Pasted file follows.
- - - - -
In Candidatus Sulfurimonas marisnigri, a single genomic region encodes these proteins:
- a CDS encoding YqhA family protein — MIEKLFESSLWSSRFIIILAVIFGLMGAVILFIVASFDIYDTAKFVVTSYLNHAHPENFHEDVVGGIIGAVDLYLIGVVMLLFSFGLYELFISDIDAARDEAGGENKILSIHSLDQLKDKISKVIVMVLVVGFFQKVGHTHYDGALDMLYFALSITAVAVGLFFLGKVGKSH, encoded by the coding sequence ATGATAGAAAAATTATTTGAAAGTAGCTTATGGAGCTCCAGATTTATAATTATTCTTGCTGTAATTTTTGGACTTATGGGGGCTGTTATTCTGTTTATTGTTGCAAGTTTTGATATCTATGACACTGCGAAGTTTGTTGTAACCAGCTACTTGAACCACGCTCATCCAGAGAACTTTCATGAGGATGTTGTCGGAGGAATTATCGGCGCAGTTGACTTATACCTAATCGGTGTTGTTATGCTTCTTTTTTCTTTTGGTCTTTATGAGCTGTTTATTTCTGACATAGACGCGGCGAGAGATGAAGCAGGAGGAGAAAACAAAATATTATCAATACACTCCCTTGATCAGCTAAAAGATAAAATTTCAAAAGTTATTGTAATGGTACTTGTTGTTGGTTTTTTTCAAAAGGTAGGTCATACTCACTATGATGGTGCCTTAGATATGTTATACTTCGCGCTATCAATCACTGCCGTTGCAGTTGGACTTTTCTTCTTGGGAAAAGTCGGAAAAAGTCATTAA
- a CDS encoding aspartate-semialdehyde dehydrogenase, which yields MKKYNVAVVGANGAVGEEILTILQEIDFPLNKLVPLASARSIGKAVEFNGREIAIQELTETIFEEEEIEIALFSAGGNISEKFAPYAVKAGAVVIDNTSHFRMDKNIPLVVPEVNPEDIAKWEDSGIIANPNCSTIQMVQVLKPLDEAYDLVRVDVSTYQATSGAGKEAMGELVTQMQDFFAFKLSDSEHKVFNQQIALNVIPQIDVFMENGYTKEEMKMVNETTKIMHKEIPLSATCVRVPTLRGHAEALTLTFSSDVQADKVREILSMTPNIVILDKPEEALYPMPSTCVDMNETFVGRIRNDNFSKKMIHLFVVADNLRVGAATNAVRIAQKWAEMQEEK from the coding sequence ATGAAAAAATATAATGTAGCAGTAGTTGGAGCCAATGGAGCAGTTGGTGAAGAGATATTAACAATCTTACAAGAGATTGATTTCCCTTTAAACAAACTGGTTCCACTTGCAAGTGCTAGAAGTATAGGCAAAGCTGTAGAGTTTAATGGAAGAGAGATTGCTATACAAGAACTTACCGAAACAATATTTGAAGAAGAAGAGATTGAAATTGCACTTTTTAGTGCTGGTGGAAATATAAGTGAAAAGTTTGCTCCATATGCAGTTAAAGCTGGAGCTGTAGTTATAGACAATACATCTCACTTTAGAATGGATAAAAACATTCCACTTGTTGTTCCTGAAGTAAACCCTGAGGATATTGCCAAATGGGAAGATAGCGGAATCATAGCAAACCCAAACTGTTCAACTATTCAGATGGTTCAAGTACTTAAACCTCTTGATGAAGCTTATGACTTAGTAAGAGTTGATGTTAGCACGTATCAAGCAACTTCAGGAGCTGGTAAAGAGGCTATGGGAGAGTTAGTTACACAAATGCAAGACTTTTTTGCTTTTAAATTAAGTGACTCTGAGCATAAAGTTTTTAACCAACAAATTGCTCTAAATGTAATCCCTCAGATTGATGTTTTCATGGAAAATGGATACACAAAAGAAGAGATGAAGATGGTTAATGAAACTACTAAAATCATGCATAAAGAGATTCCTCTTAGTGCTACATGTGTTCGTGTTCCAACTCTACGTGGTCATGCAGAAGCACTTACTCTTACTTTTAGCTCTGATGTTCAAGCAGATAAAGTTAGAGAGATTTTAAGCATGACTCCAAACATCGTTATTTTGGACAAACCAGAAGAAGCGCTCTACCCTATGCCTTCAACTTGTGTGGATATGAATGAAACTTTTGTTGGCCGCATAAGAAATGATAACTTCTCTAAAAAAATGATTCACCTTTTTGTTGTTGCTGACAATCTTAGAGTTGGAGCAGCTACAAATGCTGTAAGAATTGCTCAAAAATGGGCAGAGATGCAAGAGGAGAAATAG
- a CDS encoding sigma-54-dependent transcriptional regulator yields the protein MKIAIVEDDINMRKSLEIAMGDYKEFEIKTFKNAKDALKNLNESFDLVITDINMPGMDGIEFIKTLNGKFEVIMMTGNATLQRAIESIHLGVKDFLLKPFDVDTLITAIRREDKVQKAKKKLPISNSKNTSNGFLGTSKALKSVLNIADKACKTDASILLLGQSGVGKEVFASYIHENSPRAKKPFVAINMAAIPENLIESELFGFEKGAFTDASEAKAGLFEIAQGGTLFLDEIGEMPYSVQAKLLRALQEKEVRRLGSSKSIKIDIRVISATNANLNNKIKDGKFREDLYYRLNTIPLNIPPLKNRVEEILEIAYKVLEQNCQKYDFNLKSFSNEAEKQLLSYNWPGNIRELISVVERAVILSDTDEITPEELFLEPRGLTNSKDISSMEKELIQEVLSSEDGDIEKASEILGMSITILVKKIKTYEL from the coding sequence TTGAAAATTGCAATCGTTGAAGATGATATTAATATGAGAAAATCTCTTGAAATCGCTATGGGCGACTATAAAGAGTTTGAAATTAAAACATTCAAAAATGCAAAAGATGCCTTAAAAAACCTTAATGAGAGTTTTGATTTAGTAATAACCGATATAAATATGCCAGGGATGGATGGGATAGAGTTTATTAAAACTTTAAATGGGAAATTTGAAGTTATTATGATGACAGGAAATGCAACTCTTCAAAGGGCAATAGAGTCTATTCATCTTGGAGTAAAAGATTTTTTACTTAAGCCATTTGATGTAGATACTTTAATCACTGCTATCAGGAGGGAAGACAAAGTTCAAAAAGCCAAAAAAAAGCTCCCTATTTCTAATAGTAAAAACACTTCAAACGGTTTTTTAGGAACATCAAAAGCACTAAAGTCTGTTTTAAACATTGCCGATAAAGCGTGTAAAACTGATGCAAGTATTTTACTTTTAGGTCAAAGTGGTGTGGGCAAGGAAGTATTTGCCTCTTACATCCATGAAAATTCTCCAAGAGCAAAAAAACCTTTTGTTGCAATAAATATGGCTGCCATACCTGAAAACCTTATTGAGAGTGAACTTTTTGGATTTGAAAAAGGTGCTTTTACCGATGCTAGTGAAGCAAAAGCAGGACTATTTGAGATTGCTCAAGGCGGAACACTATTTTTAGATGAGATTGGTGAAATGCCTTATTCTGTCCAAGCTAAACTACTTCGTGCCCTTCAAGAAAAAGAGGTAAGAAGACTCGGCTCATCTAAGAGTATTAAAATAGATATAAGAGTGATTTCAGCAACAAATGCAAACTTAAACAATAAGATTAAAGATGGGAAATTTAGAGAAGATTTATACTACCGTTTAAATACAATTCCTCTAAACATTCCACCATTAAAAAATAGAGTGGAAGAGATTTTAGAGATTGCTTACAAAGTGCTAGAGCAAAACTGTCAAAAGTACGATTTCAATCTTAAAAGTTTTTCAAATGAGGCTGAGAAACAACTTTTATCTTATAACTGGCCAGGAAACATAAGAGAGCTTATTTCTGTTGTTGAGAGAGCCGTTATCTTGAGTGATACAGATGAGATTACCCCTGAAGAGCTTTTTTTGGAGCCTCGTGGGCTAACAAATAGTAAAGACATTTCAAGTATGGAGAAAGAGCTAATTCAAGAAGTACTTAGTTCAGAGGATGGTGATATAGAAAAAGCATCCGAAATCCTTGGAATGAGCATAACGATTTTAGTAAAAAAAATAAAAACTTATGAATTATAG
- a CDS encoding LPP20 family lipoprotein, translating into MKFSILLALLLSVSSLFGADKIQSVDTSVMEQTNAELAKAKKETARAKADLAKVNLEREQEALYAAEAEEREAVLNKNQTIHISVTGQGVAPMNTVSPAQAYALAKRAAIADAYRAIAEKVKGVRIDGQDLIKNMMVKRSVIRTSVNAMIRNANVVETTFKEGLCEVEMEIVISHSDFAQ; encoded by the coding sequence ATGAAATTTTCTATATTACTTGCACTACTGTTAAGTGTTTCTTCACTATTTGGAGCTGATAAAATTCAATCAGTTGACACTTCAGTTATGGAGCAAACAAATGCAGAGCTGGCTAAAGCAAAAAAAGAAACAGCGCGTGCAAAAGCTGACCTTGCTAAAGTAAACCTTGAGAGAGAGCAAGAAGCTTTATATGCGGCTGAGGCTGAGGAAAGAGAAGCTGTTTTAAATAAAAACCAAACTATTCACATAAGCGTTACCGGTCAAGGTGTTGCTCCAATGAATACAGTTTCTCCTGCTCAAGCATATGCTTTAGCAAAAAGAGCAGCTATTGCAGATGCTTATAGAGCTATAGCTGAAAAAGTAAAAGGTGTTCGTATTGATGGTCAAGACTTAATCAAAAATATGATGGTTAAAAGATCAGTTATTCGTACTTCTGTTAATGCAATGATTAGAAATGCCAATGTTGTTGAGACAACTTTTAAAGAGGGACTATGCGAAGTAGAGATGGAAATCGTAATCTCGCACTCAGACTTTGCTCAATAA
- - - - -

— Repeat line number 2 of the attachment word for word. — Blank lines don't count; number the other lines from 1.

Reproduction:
- a CDS encoding YqhA family protein — MIEKLFESSLWSSRFIIILAVIFGLMGAVILFIVASFDIYDTAKFVVTSYLNHAHPENFHEDVVGGIIGAVDLYLIGVVMLLFSFGLYELFISDIDAARDEAGGENKILSIHSLDQLKDKISKVIVMVLVVGFFQKVGHTHYDGALDMLYFALSITAVAVGLFFLGKVGKSH, encoded by the coding sequence ATGATAGAAAAATTATTTGAAAGTAGCTTATGGAGCTCCAGATTTATAATTATTCTTGCTGTAATTTTTGGACTTATGGGGGCTGTTATTCTGTTTATTGTTGCAAGTTTTGATATCTATGACACTGCGAAGTTTGTTGTAACCAGCTACTTGAACCACGCTCATCCAGAGAACTTTCATGAGGATGTTGTCGGAGGAATTATCGGCGCAGTTGACTTATACCTAATCGGTGTTGTTATGCTTCTTTTTTCTTTTGGTCTTTATGAGCTGTTTATTTCTGACATAGACGCGGCGAGAGATGAAGCAGGAGGAGAAAACAAAATATTATCAATACACTCCCTTGATCAGCTAAAAGATAAAATTTCAAAAGTTATTGTAATGGTACTTGTTGTTGGTTTTTTTCAAAAGGTAGGTCATACTCACTATGATGGTGCCTTAGATATGTTATACTTCGCGCTATCAATCACTGCCGTTGCAGTTGGACTTTTCTTCTTGGGAAAAGTCGGAAAAAGTCATTAA